After sifting through those papers, the report found a link between exposure to pornography and engagement in risky behavior, such as unprotected sex or sex at a young age. But little could be said about that link. Most important, "causal relationships" between pornography and risky behavior "could not be established," the report concluded. Given the ease with which teenagers can find Internet pornography, it’s no surprise that those engaging in risky behavior have viewed pornography online. Just about every teenager has. So blaming X-rated images for risky behavior may be like concluding that cars are a leading cause of arson, because so many arsonists drive.

American scholars have come to nearly identical nonconclusions.

"By the end we looked at 40 to 50 studies," said Eric Owens, an assistant professor at West Chester University in Pennsylvania and co-author of "The Impact of Internet Pornography on Adolescents: A Review of the Research," published in Sexual Addiction and Compulsivity: The Journal of Treatment and Prevention. "And it became, ‘OK, this one tells us A, this one tells us B.’ To some degree we threw up our hands and said, there is no conclusion to be drawn here."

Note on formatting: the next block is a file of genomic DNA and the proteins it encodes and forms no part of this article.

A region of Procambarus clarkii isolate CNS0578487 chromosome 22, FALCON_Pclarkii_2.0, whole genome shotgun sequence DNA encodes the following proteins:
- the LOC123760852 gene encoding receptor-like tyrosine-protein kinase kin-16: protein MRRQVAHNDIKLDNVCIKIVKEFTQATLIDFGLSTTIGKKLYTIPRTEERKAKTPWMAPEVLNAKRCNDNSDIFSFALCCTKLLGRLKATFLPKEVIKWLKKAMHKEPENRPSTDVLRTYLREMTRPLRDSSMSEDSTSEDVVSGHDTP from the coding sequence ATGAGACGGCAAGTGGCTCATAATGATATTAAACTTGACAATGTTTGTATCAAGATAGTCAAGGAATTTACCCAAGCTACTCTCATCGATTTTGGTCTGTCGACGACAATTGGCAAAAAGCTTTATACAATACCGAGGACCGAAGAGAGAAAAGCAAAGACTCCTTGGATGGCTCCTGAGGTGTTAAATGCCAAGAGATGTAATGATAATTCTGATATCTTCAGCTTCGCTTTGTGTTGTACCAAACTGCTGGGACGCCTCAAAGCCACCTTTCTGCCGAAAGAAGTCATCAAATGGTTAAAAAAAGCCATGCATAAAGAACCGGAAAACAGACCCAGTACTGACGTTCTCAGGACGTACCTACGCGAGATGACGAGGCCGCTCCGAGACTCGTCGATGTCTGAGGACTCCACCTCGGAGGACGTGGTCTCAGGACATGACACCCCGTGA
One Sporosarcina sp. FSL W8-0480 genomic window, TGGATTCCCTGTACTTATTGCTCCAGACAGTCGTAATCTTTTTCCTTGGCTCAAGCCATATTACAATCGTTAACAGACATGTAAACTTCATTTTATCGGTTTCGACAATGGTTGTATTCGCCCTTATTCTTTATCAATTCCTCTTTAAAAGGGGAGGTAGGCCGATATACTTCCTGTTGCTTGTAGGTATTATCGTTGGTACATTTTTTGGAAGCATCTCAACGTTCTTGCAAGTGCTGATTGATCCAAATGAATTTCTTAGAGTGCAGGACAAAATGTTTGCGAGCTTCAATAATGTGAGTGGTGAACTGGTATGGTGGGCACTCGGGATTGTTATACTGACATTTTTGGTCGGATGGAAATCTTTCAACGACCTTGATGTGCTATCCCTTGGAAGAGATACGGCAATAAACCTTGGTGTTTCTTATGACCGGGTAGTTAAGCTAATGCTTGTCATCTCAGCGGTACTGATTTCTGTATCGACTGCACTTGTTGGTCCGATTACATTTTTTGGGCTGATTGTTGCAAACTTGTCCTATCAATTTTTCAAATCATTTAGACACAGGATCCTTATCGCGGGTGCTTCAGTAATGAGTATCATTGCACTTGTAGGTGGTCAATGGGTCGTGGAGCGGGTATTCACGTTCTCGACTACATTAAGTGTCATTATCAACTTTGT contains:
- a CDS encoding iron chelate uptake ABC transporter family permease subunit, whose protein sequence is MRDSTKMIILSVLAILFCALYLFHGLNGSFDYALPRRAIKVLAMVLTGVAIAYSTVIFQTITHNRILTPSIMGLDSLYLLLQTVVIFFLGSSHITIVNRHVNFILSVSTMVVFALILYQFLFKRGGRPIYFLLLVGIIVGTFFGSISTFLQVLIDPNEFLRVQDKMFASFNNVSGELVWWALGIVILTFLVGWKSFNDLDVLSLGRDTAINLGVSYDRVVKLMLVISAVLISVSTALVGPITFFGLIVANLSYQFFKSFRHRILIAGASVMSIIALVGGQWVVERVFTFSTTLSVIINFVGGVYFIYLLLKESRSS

The absence of definitive answers in this realm seems bizarre, at least initially. An entire generation has grown up with easy access to images and films that once required a photo ID or, for the youthful and determined, a Dumpster dive. And ready availability is just part of it. A lot of online pornography is violent. Much of it merely demonstrates the astounding breadth of sexual appetites out there. Who knew that watching fully clad women try to drive cars out of mud and snow would count as a fetish? It does, apparently, as the surprisingly tame carstuckgirls.com proves.